What was certain for us was that no shortcut trails to Lanihuli existed, so onward we climbed. After a couple gentle ups and downs, the trail dipped steeply to a narrow saddle--the location of the infamous crawling ridge. Wing Ng told me that anyone who walked atop this ridge would be very brave.

Pete and Gene traversed this section by gingerly inching along a narrow, handholdless ledge on the right side of the ridge. Initially, I followed suit, but after a couple steps determined that the sliver of earth might not hold my weight (I probably outweigh Pete and Gene by 100 pounds). Not wanting to chance a collapse and a subsequent fall, I reversed field and commenced the inelegant but relatively safe straddle/crawl atop the foot-wide, 15-foot ridge section. A 1,000 foot plunge lay to the left (ewa) and a drop of 80-100 feet, gentle by Wing's definition, lay to the right. Not one to miss a photo op, Pete, smiling broadly at my plight, snapped some photos of my horsey-back traverse.

The trail continued in a traditional up-and-down Koolau ridge fashion for about a half hour and we rested at a sizable hilltop clearing at the 2,300 foot level. From that vantage point, we scanned a narrow valley to the right. At its bottom lay Mo'ole Stream and supposedly a half dozen waterfalls. Early in '97, Pete, Don Fox, Bill and Willie Melemai, Chris Thomas and I explored the lower portion of Mo'ole Valley, stopping when we reached a sizable waterfall that we didn't feel we could work our way past safely.

Our rest and visual exploration completed, Pete, Gene, and I again turned to Lanihuli, the massive intimidating bulk of mountain that loomed ahead. Since we'd pass this clearing on the return leg, I left there a full 2-quart water bottle and my flashlight (I brought this along just in case...) to lighten my pack for the rugged climb to the summit.

The final ascent was taxing but not harrowing. The ridge was broad and enough vegetation existed to provide decent handholds. Underfoot, the slope was often muddy and, at best, the consistency and appearance of fresh chocolate cookie dough. Stable is not a word I'd used to describe it. Accordingly, footholds toed into the mountainside by Pete and/or Gene were often summarily obliterated by my bulk. And of those that survived my passing on the ascent, most were (unintentionally) collapsed on the descent. Sorry gang! :-)

We reached the Koolau summit at Pu'u Lanihuli (elevation 2,700 feet) five hours after we set out from Pete's house. Factor out the rain delay, photo ops, and assorted rest stops and we probably could have reached the top in about four hours. Speed merchant Pat Rorie told us he had completed the ascent in three hours.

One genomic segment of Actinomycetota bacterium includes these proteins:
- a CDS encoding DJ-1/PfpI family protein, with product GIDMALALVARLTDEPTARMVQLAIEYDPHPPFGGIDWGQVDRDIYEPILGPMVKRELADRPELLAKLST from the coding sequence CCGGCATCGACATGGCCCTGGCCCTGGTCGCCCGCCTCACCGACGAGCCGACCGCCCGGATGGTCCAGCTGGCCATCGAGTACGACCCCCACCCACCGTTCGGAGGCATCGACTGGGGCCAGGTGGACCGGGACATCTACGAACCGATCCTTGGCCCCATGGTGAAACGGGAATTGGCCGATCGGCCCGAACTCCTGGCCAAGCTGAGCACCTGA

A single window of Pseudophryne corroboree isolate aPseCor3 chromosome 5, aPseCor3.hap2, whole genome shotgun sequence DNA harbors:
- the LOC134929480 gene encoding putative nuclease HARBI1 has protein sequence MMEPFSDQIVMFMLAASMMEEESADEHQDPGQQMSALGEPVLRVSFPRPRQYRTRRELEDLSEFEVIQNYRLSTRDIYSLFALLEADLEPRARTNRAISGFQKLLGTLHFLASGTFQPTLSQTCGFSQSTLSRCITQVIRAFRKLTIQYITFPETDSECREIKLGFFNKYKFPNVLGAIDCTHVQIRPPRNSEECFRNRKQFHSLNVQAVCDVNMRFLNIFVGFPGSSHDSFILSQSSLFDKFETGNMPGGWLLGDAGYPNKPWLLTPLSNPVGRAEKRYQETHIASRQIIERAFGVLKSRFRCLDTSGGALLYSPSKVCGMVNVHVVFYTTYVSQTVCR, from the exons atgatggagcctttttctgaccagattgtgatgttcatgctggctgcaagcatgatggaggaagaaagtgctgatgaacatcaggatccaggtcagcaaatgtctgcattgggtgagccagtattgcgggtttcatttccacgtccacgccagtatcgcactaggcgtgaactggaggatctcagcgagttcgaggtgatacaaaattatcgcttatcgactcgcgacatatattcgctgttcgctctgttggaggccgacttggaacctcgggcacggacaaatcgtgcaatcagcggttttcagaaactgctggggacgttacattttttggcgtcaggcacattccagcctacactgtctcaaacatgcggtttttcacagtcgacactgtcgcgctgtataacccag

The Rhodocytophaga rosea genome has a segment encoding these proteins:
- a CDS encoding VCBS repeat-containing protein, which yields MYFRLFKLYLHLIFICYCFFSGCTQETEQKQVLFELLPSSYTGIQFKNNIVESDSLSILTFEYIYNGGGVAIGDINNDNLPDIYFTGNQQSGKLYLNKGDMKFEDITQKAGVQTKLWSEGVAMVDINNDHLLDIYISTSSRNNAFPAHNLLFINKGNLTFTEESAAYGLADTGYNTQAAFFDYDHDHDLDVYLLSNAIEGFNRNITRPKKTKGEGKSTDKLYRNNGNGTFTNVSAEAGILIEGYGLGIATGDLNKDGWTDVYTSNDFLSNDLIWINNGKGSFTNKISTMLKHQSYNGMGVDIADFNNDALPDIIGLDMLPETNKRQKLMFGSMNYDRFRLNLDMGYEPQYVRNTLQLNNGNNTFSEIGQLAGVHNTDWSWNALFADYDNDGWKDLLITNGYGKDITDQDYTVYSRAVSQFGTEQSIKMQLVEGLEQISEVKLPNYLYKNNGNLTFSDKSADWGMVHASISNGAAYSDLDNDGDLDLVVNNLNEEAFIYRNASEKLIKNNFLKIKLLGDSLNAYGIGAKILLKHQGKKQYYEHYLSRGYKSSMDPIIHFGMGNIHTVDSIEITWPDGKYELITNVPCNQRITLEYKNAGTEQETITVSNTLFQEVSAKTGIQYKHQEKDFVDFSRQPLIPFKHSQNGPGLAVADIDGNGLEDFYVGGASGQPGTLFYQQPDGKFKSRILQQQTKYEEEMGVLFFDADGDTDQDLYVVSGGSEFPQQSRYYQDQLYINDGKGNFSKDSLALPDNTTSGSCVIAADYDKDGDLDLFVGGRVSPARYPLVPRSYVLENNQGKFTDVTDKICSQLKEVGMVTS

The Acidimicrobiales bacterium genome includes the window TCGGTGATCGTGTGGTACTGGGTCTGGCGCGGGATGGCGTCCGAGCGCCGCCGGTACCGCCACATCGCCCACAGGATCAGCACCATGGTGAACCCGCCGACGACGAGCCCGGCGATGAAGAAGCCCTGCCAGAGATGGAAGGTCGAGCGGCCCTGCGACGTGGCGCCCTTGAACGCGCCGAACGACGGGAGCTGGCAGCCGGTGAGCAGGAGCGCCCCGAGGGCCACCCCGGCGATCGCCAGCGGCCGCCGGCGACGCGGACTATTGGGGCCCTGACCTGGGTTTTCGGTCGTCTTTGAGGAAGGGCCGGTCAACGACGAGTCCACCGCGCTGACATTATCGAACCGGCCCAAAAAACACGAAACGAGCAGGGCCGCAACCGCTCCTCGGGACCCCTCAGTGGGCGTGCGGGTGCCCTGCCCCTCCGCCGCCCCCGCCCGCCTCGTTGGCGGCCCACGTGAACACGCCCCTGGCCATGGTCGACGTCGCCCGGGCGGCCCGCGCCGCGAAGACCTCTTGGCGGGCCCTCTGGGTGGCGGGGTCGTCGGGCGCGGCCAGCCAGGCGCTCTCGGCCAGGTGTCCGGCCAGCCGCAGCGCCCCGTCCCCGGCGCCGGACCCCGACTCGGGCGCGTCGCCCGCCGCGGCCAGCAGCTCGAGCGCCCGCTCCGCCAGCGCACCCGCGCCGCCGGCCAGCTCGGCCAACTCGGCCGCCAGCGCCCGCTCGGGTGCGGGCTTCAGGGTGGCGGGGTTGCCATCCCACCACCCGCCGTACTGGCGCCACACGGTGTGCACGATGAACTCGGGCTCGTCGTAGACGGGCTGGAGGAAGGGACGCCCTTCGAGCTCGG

We ate lunch at the top, enjoying the cloudfree conditions for the entire summit visit. To the southeast, Konahuanui was socked in but the rest of the Koolau crest to the north was unobscured. Of course, I scanned the toy-sized-appearing homes of Kaneohe below and was able to pick out my residence in Keapuka and commenced with an obligatory wave and yelp.

Nearer to us, the windward-facing pali below the summit crest dropped vertically 600 feet to a hanging valley that serves as a huge natural water catchment. During rainstorms, water collects in this catchment, funnels into a rocky chute, and cascades hundreds of feet to the windward side. Pete mentioned that rare species of lobelia and other endemic Hawaiian plants probably thrive in this hanging valley, which probably can only be accessed safely with rappelling gear.

A distinct peak lay about 70-80 yards to the left of our summit perch. Pete, again in search of a good photo op and also just for adventure's sake, decided he'd plow through thick native vegetation over to this pu'u. Gene and I, feeling less adventurous, decided to stay put. After about 10 minutes of watching Pete battle his way along the crest where no person had probably tread in a long time (read: no discernible trail existed there), Gene asked me if I minded if he started down the mountain (it was about 2 p.m. and Gene had a 4:30 engagement he wanted to try to make). I told him I didn't mind and that I'd wait until Pete started heading back from the bushwhack peak before I began my descent.

So off Gene went, moving carefully but quickly down the steep lee-facing flank of Lanihuli. Meanwhile, Pete completed his exploratory jaunt 15 minutes later and when I saw him heading back along the ridge to the lunch spot, I started my foothold- obliterating descent.

I reached the 2,300-foot hilltop in about 20 minutes, retrieved the water bottle and flashlight I had left there, and waited for Pete to make his way down to this point. He arrived a few minutes later, and while we rested, Pete told me about the view he gained from the bushwhack peak and also pointed out the descent route he and Don had traversed from Lanihuli to the Pali Highway via the kokohead-side ridge of Mo'ole Valley. A wow! hike.

Thereafter, we descended at a leisurely pace and without incident. Pete snapped more pictures, including a couple more at the crawl/straddle ridge, and he stopped on a couple occasions to tool with the GPS (Global Positioning System) gadget he had purchased the day before from Sports Authority. At the junction with the high point of the Kapalama Loop Trail, I found part of a wooden board that had "2 miles" etched into it. An old trail sign? Probably. Two miles to Lanihuli from that point? Two miles to the trailhead? Who knows.

We reached Pete's house on Alewa Heights Drive at just past 6 p.m. and when we saw that Gene's truck was gone, knew he had gotten out okay (we later found out that he had descended from the top in two hours, running most of the way and even chasing two pua'a down the trail at one point).

After picking up a teri chicken (extra rice) plate lunch from Kenny's Burgerhouse, I drove home to Kaneohe, arriving after dark. I was disappointed I didn't have a chance to gaze at Lanihuli at the time. But when I roused myself the next morning and stepped out into my front yard, there was the mountain peak called "Swirling Heavens"--still dark green, still far away, but no longer intimidating and mysterious as before.